Das is touted to be one of the most expensive comedians in the country today. “Everyone keeps complaining about that," he said in a telephonic interview from Mumbai. In a career spanning over nine years, Abroad Understanding is effectively Das’s digital debut since he admits that he’s made his career “on the road" the hard way. In India, where popular stand-up comedy means laughter challenges on television and Johnny Lever, Das has managed to create more than just a niche for himself.
Das is presently in the midst of his first world tour—The Boarding Das World Tour—across 26 countries in six continents that started in February this year in the US. He has his plate full with a world tour, two films and much more.
In an interview with Mint, Das talks about the response to the Netflix show, building global brand equity and the challenges of writing comedy in present times. Edited excerpts:
Tell us about your experience while working on Abroad Understanding.
I worked on Abroad Understanding last year. I still can’t believe how well it’s done. I think I didn’t really fully comprehend the level of audience it would go out to. And then suddenly when you start getting messages from every country in the world and every language in the world you realize really what a platform it (Netflix) was. It was a start for me. I’m on Netflix with people who have nine years more experience than me. They have already done three to four specials, this is my first that they have put out. I’d like to think that we have made a good start and it was a good introduction to the world market.
What’s the most memorable reaction you’ve got so far, from outside India?
I think the best message that I got was from two US army soldiers who are currently serving in the Middle East. It was a husband and a wife who wrote me a joint Facebook message about how they felt my (Netflix) special brought the world together. And the fact that comedy can bring the world together. That was really nice and touching.
How long did you take to shoot for Abroad Understanding?
It took a year. My company Weirdass Comedy produced it, so we are also effectively the first people to produce for Netflix in India. Everything from booking the stadium (The Indira Gandhi stadium in Delhi and a basement called Sub Culture in the US) to designing the show. My company designed everything from sets to the camera work, we went to LA to find a director, hired the right cameraman, then getting the people, testing the material, it was like making a movie. For a movie you typically use two cameras, we had 16.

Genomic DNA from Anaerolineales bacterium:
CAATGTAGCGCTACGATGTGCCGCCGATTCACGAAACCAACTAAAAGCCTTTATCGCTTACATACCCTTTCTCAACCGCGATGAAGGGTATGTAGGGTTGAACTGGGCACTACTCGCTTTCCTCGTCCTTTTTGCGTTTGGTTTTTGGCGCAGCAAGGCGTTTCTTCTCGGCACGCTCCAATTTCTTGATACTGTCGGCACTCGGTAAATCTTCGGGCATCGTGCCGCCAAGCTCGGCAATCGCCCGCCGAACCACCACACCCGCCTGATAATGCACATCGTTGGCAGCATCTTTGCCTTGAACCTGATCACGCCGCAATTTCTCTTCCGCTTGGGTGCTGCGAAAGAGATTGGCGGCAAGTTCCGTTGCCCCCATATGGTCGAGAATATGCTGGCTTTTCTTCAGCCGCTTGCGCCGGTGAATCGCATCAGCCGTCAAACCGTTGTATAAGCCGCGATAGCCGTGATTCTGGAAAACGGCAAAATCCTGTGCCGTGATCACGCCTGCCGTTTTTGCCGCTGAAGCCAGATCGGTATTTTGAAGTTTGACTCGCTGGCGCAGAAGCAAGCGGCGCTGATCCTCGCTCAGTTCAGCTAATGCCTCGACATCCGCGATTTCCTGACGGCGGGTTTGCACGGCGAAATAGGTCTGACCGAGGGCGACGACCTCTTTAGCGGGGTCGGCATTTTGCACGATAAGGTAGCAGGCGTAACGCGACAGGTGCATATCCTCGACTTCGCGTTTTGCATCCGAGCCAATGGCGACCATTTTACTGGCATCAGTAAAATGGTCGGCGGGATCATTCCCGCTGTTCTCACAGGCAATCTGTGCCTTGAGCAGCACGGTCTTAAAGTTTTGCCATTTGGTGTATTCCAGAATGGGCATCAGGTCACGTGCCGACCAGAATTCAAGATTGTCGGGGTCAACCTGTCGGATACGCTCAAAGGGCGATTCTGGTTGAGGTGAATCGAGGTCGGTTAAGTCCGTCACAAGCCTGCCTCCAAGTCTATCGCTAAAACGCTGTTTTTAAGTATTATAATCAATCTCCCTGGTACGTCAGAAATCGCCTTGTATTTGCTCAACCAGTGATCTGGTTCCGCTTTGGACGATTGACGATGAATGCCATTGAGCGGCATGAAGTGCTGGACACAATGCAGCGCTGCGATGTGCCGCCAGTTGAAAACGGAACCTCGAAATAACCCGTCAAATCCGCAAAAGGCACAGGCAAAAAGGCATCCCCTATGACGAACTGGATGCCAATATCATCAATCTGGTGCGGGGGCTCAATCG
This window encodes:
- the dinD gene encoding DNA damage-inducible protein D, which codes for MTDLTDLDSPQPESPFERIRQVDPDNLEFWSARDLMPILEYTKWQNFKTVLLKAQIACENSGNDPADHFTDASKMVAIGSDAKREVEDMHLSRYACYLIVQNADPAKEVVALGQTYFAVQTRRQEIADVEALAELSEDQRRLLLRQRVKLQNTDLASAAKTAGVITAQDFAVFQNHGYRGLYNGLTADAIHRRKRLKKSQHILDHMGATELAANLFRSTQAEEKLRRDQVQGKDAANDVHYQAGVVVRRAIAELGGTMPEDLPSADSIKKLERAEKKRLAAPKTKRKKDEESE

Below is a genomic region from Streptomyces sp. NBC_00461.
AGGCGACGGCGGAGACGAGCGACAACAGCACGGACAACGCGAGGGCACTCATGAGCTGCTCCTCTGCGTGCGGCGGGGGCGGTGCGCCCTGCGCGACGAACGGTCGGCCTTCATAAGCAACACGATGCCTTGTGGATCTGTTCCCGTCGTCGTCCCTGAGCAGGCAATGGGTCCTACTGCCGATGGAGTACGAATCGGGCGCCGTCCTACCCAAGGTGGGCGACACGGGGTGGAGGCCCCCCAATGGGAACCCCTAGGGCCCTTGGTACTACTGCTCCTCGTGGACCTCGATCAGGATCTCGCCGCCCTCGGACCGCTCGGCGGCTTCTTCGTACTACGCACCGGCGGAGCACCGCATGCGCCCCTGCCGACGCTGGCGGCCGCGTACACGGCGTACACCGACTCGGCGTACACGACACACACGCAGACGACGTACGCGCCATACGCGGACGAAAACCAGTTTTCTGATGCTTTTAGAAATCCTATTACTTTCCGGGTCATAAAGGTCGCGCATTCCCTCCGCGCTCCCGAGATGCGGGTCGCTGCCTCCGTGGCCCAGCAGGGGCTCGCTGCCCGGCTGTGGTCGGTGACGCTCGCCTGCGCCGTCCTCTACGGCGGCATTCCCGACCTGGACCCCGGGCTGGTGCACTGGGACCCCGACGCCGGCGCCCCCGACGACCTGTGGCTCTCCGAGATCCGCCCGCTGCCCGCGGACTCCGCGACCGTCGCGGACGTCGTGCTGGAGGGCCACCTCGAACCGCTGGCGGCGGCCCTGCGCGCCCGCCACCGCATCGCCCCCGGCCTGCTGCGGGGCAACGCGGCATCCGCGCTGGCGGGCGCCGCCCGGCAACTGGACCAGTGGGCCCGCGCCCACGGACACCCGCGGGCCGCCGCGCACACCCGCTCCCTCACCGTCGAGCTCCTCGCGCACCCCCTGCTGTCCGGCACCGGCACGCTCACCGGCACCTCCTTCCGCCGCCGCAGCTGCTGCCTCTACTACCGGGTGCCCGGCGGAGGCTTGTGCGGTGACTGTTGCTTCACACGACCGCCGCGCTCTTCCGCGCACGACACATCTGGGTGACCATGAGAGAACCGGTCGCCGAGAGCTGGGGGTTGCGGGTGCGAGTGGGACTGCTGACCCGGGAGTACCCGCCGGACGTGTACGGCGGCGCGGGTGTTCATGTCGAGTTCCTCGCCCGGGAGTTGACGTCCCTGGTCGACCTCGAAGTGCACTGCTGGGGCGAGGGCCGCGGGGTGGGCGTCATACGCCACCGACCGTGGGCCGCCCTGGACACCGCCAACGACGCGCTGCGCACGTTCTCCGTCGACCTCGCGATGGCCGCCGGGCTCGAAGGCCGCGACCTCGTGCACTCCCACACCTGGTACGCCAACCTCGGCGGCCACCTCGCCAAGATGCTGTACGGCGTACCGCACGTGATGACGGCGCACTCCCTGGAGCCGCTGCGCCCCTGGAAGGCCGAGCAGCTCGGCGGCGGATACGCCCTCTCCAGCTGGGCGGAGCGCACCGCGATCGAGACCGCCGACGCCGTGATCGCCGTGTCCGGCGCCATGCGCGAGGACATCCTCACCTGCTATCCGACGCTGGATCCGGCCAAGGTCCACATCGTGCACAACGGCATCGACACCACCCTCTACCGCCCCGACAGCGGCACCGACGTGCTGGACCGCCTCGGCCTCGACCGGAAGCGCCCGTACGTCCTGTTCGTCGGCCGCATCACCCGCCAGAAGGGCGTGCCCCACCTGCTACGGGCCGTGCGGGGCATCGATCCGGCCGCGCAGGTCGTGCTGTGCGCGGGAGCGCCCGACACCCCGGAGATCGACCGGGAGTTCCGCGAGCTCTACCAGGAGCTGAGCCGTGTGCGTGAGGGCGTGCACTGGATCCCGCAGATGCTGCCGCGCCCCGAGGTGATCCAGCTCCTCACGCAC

What does a platform like Netflix/Amazon Prime do to one’s brand equity that perhaps a live audience can’t?
At the end of the day, the goal is always to reach the maximum people. You want to go from selling 1,000 tickets to selling 26,000 tickets. Just to give you context, I did a show in Australia two weeks after the Netflix special. We had everything sold in advance, we had to bring in additional seating, but apart from that the crowd was now about 50% international. Usually when I go abroad 90-100% of my audience is Indian. So that’s how it changes the game, where it just gets a lot more people excited about seeing your stuff. The ultimate goal for a comedian is to have people watch your stuff, be it online or live.
Can you tell us about the nature of your partnership with Netflix going forward?
I can’t tell you too much about it. All I can say is Netflix wanted the special to be shot both in India and America because they were looking to build a long-term international relationship. They could have just shot the special in India but they were very adamant on introducing me to the international market. So there is definitely a long-term play there.
What’s your travel itinerary for the World Tour?
So I was in Australia for a while. I did about 15 shows in 10 days and now I’m back for about a month and a half. I’m back to the world tour in August. We did America first, 48 shows in about 36 days in 11 cities. Then I performed in Australia. I will be in Canada in July. I cover all of Europe in September. We go to Africa in November, East Asia in January and finally India in February.
How hard is it to do comedy today when most people in the world have a low patience threshold, especially online?
Well I think I got lucky because I don’t think there are that many trolls on Netflix. Having said that at the end of the day if you look at the show I do make fun of myself as much as I make fun of everybody else. The format of the show was designed in a way where it was very much my introduction to the world market so there wasn’t room to get very personal because none of these people knew who I was.
So, when you’re talking to all these other countries who have no idea who you are you try to connect and talk about racism or homophobia, religion or religious phobia. I’m looking forward to getting more personal in my next session since everybody has had an introduction to who I am.
If you can pepper your talking points about racism etc with a little bit of personal stuff, not too much, and then evenly spread it across, it works. Like in the (Netflix) special, we needed some Hinduism, Islam and Christianity. We made fun of racism in America, racism in India, we took on every political party without question. So it’s not like we were targeting a specific group of people.